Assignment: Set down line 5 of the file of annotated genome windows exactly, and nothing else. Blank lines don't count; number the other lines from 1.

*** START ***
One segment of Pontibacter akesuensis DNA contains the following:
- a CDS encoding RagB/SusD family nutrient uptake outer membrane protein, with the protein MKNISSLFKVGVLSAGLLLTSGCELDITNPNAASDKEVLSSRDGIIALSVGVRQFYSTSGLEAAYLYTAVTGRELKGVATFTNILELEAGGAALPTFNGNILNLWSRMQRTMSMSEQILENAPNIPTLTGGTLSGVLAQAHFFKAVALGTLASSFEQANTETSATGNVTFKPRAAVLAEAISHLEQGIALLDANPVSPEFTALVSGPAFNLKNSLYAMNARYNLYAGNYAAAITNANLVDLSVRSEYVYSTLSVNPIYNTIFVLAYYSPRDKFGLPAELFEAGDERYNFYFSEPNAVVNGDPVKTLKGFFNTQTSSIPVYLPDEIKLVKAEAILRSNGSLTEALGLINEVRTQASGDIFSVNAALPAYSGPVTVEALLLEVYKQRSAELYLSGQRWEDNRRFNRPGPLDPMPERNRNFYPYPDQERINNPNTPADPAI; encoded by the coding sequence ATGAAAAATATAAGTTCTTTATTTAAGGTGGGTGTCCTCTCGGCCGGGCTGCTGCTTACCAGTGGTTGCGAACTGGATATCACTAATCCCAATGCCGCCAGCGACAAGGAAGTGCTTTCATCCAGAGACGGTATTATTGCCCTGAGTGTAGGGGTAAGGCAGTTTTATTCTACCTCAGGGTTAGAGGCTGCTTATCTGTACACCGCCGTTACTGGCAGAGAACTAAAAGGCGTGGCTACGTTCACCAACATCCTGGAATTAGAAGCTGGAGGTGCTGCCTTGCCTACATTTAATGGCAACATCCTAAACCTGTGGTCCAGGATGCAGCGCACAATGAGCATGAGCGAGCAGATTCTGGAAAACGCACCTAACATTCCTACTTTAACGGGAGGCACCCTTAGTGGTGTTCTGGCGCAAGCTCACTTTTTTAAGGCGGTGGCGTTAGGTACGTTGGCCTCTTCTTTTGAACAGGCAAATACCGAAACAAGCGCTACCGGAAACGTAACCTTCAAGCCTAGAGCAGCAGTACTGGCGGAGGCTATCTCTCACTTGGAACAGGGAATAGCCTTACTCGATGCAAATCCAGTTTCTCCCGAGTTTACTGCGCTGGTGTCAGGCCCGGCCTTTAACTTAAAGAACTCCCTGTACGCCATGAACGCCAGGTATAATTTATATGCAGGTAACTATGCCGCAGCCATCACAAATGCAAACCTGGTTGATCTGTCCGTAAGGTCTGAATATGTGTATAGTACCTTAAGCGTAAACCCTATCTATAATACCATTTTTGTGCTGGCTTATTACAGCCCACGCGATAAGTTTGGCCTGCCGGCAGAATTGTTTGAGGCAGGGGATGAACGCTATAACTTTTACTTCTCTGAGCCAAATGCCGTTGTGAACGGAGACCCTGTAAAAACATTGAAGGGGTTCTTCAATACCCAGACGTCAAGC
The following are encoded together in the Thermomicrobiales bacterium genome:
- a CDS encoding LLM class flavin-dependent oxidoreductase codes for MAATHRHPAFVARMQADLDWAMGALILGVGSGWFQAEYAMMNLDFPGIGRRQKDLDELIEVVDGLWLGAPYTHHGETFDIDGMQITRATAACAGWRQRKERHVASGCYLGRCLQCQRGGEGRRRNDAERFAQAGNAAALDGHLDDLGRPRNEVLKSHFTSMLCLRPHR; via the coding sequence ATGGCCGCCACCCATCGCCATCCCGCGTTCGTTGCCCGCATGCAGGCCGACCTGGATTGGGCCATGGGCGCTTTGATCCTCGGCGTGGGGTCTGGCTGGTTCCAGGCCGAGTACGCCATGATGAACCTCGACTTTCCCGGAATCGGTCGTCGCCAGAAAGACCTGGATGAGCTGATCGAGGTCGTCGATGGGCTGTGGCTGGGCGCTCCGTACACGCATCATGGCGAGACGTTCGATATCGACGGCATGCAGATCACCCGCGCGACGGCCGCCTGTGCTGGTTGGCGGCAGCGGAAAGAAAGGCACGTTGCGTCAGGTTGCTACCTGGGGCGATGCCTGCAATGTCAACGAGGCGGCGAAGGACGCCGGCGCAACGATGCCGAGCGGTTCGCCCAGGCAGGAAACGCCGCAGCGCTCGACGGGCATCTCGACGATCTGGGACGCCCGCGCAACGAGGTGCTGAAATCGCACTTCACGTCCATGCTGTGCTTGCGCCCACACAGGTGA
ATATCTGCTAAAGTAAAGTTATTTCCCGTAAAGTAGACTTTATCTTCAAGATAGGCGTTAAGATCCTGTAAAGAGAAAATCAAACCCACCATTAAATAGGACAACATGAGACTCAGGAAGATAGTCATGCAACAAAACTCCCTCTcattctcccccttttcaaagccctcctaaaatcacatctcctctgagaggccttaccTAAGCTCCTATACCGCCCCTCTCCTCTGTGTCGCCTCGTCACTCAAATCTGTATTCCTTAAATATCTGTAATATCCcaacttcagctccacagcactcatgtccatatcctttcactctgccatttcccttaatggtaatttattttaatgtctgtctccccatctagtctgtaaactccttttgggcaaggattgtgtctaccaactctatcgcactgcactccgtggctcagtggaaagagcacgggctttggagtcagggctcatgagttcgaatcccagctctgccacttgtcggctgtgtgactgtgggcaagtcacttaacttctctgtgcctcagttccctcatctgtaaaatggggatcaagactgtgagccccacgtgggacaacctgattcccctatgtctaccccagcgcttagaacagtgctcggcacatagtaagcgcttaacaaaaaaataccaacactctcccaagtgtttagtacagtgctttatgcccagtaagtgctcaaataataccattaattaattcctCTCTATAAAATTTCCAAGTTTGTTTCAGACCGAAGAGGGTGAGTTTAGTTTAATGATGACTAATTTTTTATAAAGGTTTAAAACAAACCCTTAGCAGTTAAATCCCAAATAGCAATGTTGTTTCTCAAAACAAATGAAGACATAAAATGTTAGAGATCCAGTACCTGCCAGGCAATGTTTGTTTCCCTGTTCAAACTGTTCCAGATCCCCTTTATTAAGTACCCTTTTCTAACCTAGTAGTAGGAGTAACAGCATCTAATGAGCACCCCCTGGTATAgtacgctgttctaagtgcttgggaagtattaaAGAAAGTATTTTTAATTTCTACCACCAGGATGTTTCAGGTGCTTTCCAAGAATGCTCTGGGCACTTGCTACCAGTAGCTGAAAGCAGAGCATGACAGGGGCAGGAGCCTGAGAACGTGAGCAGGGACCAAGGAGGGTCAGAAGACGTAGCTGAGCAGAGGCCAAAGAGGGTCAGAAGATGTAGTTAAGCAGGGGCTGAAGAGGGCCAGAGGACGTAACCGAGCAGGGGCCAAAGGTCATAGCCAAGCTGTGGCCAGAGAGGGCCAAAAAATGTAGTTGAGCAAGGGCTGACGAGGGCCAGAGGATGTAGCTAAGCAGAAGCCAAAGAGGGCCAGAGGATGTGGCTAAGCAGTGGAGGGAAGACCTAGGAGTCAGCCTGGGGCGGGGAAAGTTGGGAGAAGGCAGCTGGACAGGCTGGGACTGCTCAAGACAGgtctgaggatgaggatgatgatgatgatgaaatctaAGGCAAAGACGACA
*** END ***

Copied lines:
ATATCTGCTAAAGTAAAGTTATTTCCCGTAAAGTAGACTTTATCTTCAAGATAGGCGTTAAGATCCTGTAAAGAGAAAATCAAACCCACCATTAAATAGGACAACATGAGACTCAGGAAGATAGTCATGCAACAAAACTCCCTCTcattctcccccttttcaaagccctcctaaaatcacatctcctctgagaggccttaccTAAGCTCCTATACCGCCCCTCTCCTCTGTGTCGCCTCGTCACTCAAATCTGTATTCCTTAAATATCTGTAATATCCcaacttcagctccacagcactcatgtccatatcctttcactctgccatttcccttaatggtaatttattttaatgtctgtctccccatctagtctgtaaactccttttgggcaaggattgtgtctaccaactctatcgcactgcactccgtggctcagtggaaagagcacgggctttggagtcagggctcatgagttcgaatcccagctctgccacttgtcggctgtgtgactgtgggcaagtcacttaacttctctgtgcctcagttccctcatctgtaaaatggggatcaagactgtgagccccacgtgggacaacctgattcccctatgtctaccccagcgcttagaacagtgctcggcacatagtaagcgcttaacaaaaaaataccaacactctcccaagtgtttagtacagtgctttatgcccagtaagtgctcaaataataccattaattaattcctCTCTATAAAATTTCCAAGTTTGTTTCAGACCGAAGAGGGTGAGTTTAGTTTAATGATGACTAATTTTTTATAAAGGTTTAAAACAAACCCTTAGCAGTTAAATCCCAAATAGCAATGTTGTTTCTCAAAACAAATGAAGACATAAAATGTTAGAGATCCAGTACCTGCCAGGCAATGTTTGTTTCCCTGTTCAAACTGTTCCAGATCCCCTTTATTAAGTACCCTTTTCTAACCTAGTAGTAGGAGTAACAGCATCTAATGAGCACCCCCTGGTATAgtacgctgttctaagtgcttgggaagtattaaAGAAAGTATTTTTAATTTCTACCACCAGGATGTTTCAGGTGCTTTCCAAGAATGCTCTGGGCACTTGCTACCAGTAGCTGAAAGCAGAGCATGACAGGGGCAGGAGCCTGAGAACGTGAGCAGGGACCAAGGAGGGTCAGAAGACGTAGCTGAGCAGAGGCCAAAGAGGGTCAGAAGATGTAGTTAAGCAGGGGCTGAAGAGGGCCAGAGGACGTAACCGAGCAGGGGCCAAAGGTCATAGCCAAGCTGTGGCCAGAGAGGGCCAAAAAATGTAGTTGAGCAAGGGCTGACGAGGGCCAGAGGATGTAGCTAAGCAGAAGCCAAAGAGGGCCAGAGGATGTGGCTAAGCAGTGGAGGGAAGACCTAGGAGTCAGCCTGGGGCGGGGAAAGTTGGGAGAAGGCAGCTGGACAGGCTGGGACTGCTCAAGACAGgtctgaggatgaggatgatgatgatgatgaaatctaAGGCAAAGACGACA